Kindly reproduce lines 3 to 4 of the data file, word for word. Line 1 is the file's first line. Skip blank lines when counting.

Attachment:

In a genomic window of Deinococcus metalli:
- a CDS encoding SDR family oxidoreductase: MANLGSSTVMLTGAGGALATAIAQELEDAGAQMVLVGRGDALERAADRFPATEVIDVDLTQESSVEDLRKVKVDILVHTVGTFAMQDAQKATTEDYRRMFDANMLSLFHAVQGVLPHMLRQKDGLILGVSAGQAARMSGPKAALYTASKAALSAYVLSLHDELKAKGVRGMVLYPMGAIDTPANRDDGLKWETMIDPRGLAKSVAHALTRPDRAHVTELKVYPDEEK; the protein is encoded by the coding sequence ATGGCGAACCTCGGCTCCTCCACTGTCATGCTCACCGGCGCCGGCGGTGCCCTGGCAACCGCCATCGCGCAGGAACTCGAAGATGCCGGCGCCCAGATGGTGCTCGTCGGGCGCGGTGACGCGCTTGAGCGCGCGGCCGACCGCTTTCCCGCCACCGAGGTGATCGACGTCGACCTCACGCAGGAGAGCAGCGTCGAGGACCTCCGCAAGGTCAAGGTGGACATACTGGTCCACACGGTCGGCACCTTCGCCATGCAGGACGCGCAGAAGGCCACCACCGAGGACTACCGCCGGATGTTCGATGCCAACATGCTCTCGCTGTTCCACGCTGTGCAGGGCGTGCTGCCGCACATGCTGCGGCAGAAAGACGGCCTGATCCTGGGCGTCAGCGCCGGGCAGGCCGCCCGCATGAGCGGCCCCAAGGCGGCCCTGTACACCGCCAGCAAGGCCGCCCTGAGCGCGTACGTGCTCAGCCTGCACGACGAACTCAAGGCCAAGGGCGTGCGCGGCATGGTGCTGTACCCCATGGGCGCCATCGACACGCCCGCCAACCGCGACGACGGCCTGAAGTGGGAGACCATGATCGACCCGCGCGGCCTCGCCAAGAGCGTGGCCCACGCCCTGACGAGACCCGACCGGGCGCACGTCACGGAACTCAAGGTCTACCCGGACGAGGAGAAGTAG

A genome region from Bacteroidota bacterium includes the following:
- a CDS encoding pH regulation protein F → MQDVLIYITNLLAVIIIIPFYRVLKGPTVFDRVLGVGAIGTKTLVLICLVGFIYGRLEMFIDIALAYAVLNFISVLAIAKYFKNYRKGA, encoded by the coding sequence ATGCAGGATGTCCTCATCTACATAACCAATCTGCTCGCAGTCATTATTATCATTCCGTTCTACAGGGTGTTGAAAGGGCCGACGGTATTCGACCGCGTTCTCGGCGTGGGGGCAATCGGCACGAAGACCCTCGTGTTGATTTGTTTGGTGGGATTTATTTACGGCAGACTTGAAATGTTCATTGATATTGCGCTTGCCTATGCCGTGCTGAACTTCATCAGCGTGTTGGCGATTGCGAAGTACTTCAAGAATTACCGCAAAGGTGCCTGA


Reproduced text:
A genome region from Bacteroidota bacterium includes the following:
- a CDS encoding pH regulation protein F → MQDVLIYITNLLAVIIIIPFYRVLKGPTVFDRVLGVGAIGTKTLVLICLVGFIYGRLEMFIDIALAYAVLNFISVLAIAKYFKNYRKGA, encoded by the coding sequence ATGCAGGATGTCCTCATCTACATAACCAATCTGCTCGCAGTCATTATTATCATTCCGTTCTACAGGGTGTTGAAAGGGCCGACGGTATTCGACCGCGTTCTCGGCGTGGGGGCAATCGGCACGAAGACCCTCGTGTTGATTTGTTTGGTGGGATTTATTTACGGCAGACTTGAAATGTTCATTGATATTGCGCTTGCCTATGCCGTGCTGAACTTCATCAGCGTGTTGGCGATTGCGAAGTACTTCAAGAATTACCGCAAAGGTGCCTGA